Going paperless: lessons learned

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teach an old dog new tricks

The latest rage

Going paperless is the rage these days, and rightfully so, I think.

My last post was about trying to function when your systems get knocked for a loop. Let me tell you, nothing knocks a modern, basically paperless system for a loop like losing your computer!

I don’t mean lose, like “misplace.” I mean lose, like “dead-and-buried-and-gone-to-heaven.” Luckily, no bytes were harmed in the loss of the computer; all data are present and accounted for. Backing up is important.

Lesson learned (a long time ago, really, but nonetheless, a good reminder).

Still, replacing the hardware means not only taking the time to find a suitable new unit and getting it set up. It also means re-installing all the programs that are resident on the computer, and syncing the computer, phone and iPad back together again. It’s a certainty that some of the programs have been updated with new functionality that needs to be learned. It’s really amazing how much we come to rely on being able to sit down at the computer and being able to just get to work. Something like a missing link or password, or a redesigned program can really knock us off-kilter. 

Of course, it happened just as a transaction was getting ready to close, and all the loose ends needed to be stitched up. You know, all the loose ends that live on the computer. I had to sheepishly turn the file into my office after closing. It’s supposed to be there a week before that.


Still, I’d rather do it this way than the old paper file method.

Going paperless

My company operates as a paperless office. Agents must submit everything electronically, and our commissions are even paid electronically. Paper files are simply not allowed. We have the technology, and there’s no reason to not use it.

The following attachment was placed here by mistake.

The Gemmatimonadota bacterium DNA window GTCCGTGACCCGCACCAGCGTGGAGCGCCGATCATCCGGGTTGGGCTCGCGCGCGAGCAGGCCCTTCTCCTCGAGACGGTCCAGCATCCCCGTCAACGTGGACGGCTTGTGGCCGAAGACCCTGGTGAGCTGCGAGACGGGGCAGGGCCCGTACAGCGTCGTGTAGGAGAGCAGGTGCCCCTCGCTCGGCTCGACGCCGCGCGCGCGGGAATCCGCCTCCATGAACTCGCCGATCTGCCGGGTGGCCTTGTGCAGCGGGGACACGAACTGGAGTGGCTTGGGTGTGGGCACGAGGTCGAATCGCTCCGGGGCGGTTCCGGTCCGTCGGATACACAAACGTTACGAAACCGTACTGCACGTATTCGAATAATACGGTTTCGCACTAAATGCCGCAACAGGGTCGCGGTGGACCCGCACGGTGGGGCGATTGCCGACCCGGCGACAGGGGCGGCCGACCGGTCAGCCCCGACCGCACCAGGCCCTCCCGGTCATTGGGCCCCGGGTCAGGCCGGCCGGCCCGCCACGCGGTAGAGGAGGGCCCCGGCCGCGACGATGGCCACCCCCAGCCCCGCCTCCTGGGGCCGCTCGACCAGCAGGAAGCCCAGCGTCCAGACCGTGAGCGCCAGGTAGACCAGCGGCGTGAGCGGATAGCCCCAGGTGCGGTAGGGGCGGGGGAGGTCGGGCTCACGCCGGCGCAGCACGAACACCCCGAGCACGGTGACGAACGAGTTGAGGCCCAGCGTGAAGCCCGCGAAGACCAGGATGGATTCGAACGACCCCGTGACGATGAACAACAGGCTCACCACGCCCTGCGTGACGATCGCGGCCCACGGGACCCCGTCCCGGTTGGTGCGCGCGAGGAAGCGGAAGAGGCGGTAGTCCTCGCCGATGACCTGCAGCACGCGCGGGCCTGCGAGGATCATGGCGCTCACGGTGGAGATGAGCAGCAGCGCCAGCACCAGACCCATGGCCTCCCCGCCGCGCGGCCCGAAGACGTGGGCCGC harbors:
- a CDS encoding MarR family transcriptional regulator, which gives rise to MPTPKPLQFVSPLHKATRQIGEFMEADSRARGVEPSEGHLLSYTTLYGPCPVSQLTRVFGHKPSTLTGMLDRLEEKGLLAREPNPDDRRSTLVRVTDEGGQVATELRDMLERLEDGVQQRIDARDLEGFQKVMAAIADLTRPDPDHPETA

I was thinking today, as I sorted out a few more details on the new computer, how much my job has changed since I started. It’s a bit of a theme around here, but it still strikes me how much things have changed in the last 18 years. Sometimes, it’s not just the adoption of new tools, it’s the realization that some things need to be done differently, and some things need to stop being done completely.

I used to spend so much time making sure the files were organized exactly right so that I could find exactly what I needed. My logic, of course, is rooted in the dark days when I was learning the business, especially when I was doing loans and escrow work. We needed to document our files, and they needed to be consistently organized so that anyone who had need of them could quickly find what was needed. It was critical that all that paper be put into the right file, and into the right place within that file.

Now, all I need to worry about is making sure everything is placed into the file. Later — if later ever actually comes — I can sort it any way I need to. That, of course, is especially easy with digital files. The things I generate as I go through a transaction, but aren’t worthy of scanning and saving electronically just need to be saved. That’s all. Just saved.

What an epiphany! What a time saver!

Getting ready to defend myself

It used to be that files needed to be put together and stored so that if a transaction was ever called into question I could readily defend myself. I spent quite a bit of time getting ready to defend myself — via my files — from any subpoena or notice of arbitration.

Here’s the thing, I’ve never had to do that. All that time “properly” filing was wasted. Even the paper files. I’ve (finally) come to realize that the important thing is that I have the document or note — whether digital or paper — not the order it’s placed into a folder! If the time ever comes when I have to answer a call about one of my transactions, then I can spend the time organizing the file. Ironically, that would be a wise use of time at the point, as it would help me remember the transaction.

Huge lesson learned.

Sometimes, you can teach an old dog new tricks. It just takes us a little longer to see the light bulb glowing over our heads.

Lesson learned.

Until next time, remember I’m never too busy for your referrals.




Randall Brennan, REALTOR

Certified Negotiation Expert
Certified Investor Agent Specialist
Certified Military Housing Specialist

randall@randallbrennan.com | randallbrennan.com
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